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Apple marketing plans to exploit Windows 7 switchover

updated 11:20 am EDT, Thu October 15, 2009

Schiller claims upgrade may be too much hassle

Near-term Apple marketing plans will revolve around countering Windows 7, says the company's senior marketing VP, Phil Schiller. "It presents a very good opportunity for us," he explains, noting that many PCs are still equipped with Windows XP, and will thus require a more elaborate upgrade to carry over files to 7. This can include backing up essential files, reformatting, and/or reinstalling old applications. "Any user that reads all those steps is probably going to freak out," claims Schiller. "If you have to go through all that, why not just buy a Mac?"

The VP's view is expected to transform into an ad campaign, which may also continue threads attacking the Windows virus threat, and promising better support for iPods and iPhones. Schiller may be backed by third-party analysts, who point out that Mac sales tend to spike in tandem with major Windows launches. Windows 7 has proven unusually popular with pre-release testers however, and is expected to reinvigorate PC sales amongst people who avoided Vista.

PC Data analyst Stephen Baker comments that in the middle of a recession, PCs also have the advantage of price. The average price of a Windows PC is $537, versus $1,434 for a Mac. "I just don't think you're going to have a huge influx of people who have perfectly good XP machines deciding they need to buy an all-new Mac," says Baker.

Schiller separately argues that he expects Mac OS X Snow Leopard to maintain a greater upgrade adoption rate than Windows 7. Some 70 percent of Mac owners have switched to 2007's Leopard, he comments, whereas less than 20 percent of Windows users have migrated to Vista, which was released several months prior. "I expect Snow Leopard will have an amazing upgrade rate, and Windows 7 won't," says the VP.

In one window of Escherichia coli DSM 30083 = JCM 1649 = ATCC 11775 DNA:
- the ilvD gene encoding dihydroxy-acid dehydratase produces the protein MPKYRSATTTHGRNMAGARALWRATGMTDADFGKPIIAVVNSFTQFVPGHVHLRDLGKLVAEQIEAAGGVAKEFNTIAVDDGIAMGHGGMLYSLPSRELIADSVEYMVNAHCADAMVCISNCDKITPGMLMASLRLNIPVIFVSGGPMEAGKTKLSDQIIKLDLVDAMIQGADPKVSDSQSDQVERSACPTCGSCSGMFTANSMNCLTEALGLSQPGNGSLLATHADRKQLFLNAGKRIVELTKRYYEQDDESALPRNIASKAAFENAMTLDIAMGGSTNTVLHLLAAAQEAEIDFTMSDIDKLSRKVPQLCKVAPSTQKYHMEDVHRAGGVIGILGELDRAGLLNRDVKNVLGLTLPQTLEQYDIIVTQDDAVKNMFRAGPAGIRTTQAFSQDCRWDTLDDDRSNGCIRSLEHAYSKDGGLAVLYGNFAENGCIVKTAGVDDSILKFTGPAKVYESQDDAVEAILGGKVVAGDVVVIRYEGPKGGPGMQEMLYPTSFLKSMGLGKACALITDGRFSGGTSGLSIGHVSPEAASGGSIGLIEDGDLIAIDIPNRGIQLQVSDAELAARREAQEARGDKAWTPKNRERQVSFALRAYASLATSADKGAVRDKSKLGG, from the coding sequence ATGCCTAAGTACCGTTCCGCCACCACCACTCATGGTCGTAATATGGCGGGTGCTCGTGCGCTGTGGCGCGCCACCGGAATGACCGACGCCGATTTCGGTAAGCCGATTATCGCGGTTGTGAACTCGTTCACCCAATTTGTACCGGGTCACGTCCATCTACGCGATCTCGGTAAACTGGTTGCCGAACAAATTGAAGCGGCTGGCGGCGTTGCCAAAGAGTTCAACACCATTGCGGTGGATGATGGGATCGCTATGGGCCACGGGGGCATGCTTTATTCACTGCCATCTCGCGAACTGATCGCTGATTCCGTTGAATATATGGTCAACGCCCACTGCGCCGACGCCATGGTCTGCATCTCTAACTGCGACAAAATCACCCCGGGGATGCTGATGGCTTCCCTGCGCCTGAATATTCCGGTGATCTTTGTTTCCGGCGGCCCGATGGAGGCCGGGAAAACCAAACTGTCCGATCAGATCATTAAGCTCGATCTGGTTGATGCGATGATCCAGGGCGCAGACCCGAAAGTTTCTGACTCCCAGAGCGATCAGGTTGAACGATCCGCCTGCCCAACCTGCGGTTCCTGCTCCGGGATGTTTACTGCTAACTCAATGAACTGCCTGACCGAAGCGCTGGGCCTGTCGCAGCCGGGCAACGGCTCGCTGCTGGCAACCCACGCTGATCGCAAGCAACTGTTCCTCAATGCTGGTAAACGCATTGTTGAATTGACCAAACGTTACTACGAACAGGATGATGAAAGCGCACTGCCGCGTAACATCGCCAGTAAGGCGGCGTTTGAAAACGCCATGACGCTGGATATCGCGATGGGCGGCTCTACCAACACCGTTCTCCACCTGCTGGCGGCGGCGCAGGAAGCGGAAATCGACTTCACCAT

by MacNN Staff

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Comments

  1. Flying Meat

    Joined: Dec 1969

    +4

    Might backfire

    I know a lot of users that will swear by clean installs on the Mac. I personally almost always use upgrade installs unless I experience some significant difficulty.

  1. bleee

    Joined: Dec 1969

    -2

    Sorry Phil, you're not Steve.

    "Any user that reads all those steps is probably going to freak out," claims Schiller. "If you have to go through all that, why not just buy a Mac?"

    Spend a couple hundred to upgrade to Windows 7 or several thousand buying a Mac?? Sorry Phil you're good but you're not as good as Steve. It's not the Phil Reality Distortion Field.... Also the way you handled the whole iPhone app approval process was terrible.

  1. MikeZink

    Joined: Dec 1969

    0

    Not convinced...

    If a user switches platforms, won't they need to back up essential files and purchase and reinstall applications anyway?

  1. lkrupp

    Joined: Dec 1969

    +5

    Go get 'em Phil!

    As usual, we have the "nothing Apple does is ever good enough" crowd posting first. I personally have three colleagues who have told me "my next computer will definitely be a Mac." All are iPhone users who were so impressed and happy with their first Apple product they made the decision to switch.